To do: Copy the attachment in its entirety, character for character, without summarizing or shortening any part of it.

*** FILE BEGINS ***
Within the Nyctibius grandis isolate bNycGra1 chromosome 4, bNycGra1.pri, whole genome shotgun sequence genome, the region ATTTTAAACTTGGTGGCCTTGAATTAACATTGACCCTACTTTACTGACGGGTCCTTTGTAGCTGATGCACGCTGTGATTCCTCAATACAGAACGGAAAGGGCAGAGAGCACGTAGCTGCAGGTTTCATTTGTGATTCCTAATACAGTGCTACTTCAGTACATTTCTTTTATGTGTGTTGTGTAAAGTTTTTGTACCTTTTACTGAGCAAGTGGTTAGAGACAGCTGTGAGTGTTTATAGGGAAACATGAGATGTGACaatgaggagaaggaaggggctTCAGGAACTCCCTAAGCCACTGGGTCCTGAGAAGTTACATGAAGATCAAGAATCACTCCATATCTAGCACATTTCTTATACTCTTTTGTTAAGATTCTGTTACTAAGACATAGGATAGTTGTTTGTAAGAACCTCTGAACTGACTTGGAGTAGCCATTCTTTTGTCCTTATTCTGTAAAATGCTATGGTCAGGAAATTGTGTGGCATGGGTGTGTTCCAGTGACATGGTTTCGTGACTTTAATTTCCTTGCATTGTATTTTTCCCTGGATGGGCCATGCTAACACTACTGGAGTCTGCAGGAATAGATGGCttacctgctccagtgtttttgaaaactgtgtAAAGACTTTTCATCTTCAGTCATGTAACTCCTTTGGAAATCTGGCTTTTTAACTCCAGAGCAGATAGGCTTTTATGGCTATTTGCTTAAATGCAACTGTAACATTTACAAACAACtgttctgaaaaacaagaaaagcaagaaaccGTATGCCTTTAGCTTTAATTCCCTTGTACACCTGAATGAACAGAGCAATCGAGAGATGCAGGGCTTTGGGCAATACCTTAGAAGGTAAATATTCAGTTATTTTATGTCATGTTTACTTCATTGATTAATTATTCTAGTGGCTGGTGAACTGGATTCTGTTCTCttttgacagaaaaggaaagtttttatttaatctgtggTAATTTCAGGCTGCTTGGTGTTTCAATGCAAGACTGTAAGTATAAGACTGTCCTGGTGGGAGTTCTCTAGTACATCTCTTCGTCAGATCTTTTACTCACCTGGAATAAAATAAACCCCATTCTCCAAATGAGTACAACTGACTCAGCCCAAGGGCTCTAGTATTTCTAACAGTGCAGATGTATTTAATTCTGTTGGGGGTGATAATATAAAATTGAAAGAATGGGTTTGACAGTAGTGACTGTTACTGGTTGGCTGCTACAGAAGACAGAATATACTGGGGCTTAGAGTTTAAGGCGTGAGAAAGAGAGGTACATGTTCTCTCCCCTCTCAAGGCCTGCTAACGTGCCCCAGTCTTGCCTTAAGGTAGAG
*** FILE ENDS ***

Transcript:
Within the Nyctibius grandis isolate bNycGra1 chromosome 4, bNycGra1.pri, whole genome shotgun sequence genome, the region ATTTTAAACTTGGTGGCCTTGAATTAACATTGACCCTACTTTACTGACGGGTCCTTTGTAGCTGATGCACGCTGTGATTCCTCAATACAGAACGGAAAGGGCAGAGAGCACGTAGCTGCAGGTTTCATTTGTGATTCCTAATACAGTGCTACTTCAGTACATTTCTTTTATGTGTGTTGTGTAAAGTTTTTGTACCTTTTACTGAGCAAGTGGTTAGAGACAGCTGTGAGTGTTTATAGGGAAACATGAGATGTGACaatgaggagaaggaaggggctTCAGGAACTCCCTAAGCCACTGGGTCCTGAGAAGTTACATGAAGATCAAGAATCACTCCATATCTAGCACATTTCTTATACTCTTTTGTTAAGATTCTGTTACTAAGACATAGGATAGTTGTTTGTAAGAACCTCTGAACTGACTTGGAGTAGCCATTCTTTTGTCCTTATTCTGTAAAATGCTATGGTCAGGAAATTGTGTGGCATGGGTGTGTTCCAGTGACATGGTTTCGTGACTTTAATTTCCTTGCATTGTATTTTTCCCTGGATGGGCCATGCTAACACTACTGGAGTCTGCAGGAATAGATGGCttacctgctccagtgtttttgaaaactgtgtAAAGACTTTTCATCTTCAGTCATGTAACTCCTTTGGAAATCTGGCTTTTTAACTCCAGAGCAGATAGGCTTTTATGGCTATTTGCTTAAATGCAACTGTAACATTTACAAACAACtgttctgaaaaacaagaaaagcaagaaaccGTATGCCTTTAGCTTTAATTCCCTTGTACACCTGAATGAACAGAGCAATCGAGAGATGCAGGGCTTTGGGCAATACCTTAGAAGGTAAATATTCAGTTATTTTATGTCATGTTTACTTCATTGATTAATTATTCTAGTGGCTGGTGAACTGGATTCTGTTCTCttttgacagaaaaggaaagtttttatttaatctgtggTAATTTCAGGCTGCTTGGTGTTTCAATGCAAGACTGTAAGTATAAGACTGTCCTGGTGGGAGTTCTCTAGTACATCTCTTCGTCAGATCTTTTACTCACCTGGAATAAAATAAACCCCATTCTCCAAATGAGTACAACTGACTCAGCCCAAGGGCTCTAGTATTTCTAACAGTGCAGATGTATTTAATTCTGTTGGGGGTGATAATATAAAATTGAAAGAATGGGTTTGACAGTAGTGACTGTTACTGGTTGGCTGCTACAGAAGACAGAATATACTGGGGCTTAGAGTTTAAGGCGTGAGAAAGAGAGGTACATGTTCTCTCCCCTCTCAAGGCCTGCTAACGTGCCCCAGTCTTGCCTTAAGGTAGAG